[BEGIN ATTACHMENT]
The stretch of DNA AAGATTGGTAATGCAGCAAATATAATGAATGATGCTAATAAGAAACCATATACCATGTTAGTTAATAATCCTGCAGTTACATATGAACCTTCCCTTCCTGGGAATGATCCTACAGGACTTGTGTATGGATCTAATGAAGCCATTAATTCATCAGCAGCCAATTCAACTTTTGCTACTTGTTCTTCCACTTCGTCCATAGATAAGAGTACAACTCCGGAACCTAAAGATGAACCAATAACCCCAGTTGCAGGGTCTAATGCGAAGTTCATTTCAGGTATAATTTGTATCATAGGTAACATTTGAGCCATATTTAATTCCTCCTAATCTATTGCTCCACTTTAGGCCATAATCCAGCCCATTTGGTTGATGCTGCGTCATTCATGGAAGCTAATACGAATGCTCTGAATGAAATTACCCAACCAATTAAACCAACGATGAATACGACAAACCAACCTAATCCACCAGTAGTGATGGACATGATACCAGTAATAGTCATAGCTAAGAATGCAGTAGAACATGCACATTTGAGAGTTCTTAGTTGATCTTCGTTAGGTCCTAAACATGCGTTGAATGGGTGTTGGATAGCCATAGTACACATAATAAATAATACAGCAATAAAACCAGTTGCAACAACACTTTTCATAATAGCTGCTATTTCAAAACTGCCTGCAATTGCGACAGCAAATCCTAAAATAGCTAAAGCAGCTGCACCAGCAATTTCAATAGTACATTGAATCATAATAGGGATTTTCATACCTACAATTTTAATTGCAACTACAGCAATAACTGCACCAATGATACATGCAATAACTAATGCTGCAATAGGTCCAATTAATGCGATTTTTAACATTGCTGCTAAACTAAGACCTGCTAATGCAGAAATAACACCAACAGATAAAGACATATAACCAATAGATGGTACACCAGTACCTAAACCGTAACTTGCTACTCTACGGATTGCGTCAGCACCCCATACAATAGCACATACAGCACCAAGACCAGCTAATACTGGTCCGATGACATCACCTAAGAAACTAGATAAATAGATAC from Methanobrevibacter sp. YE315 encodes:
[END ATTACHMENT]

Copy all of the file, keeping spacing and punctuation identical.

The stretch of DNA AAGATTGGTAATGCAGCAAATATAATGAATGATGCTAATAAGAAACCATATACCATGTTAGTTAATAATCCTGCAGTTACATATGAACCTTCCCTTCCTGGGAATGATCCTACAGGACTTGTGTATGGATCTAATGAAGCCATTAATTCATCAGCAGCCAATTCAACTTTTGCTACTTGTTCTTCCACTTCGTCCATAGATAAGAGTACAACTCCGGAACCTAAAGATGAACCAATAACCCCAGTTGCAGGGTCTAATGCGAAGTTCATTTCAGGTATAATTTGTATCATAGGTAACATTTGAGCCATATTTAATTCCTCCTAATCTATTGCTCCACTTTAGGCCATAATCCAGCCCATTTGGTTGATGCTGCGTCATTCATGGAAGCTAATACGAATGCTCTGAATGAAATTACCCAACCAATTAAACCAACGATGAATACGACAAACCAACCTAATCCACCAGTAGTGATGGACATGATACCAGTAATAGTCATAGCTAAGAATGCAGTAGAACATGCACATTTGAGAGTTCTTAGTTGATCTTCGTTAGGTCCTAAACATGCGTTGAATGGGTGTTGGATAGCCATAGTACACATAATAAATAATACAGCAATAAAACCAGTTGCAACAACACTTTTCATAATAGCTGCTATTTCAAAACTGCCTGCAATTGCGACAGCAAATCCTAAAATAGCTAAAGCAGCTGCACCAGCAATTTCAATAGTACATTGAATCATAATAGGGATTTTCATACCTACAATTTTAATTGCAACTACAGCAATAACTGCACCAATGATACATGCAATAACTAATGCTGCAATAGGTCCAATTAATGCGATTTTTAACATTGCTGCTAAACTAAGACCTGCTAATGCAGAAATAACACCAACAGATAAAGACATATAACCAATAGATGGTACACCAGTACCTAAACCGTAACTTGCTACTCTACGGATTGCGTCAGCACCCCATACAATAGCACATACAGCACCAAGACCAGCTAATACTGGTCCGATGACATCACCTAAGAAACTAGATAAATAGATAC from Methanobrevibacter sp. YE315 encodes: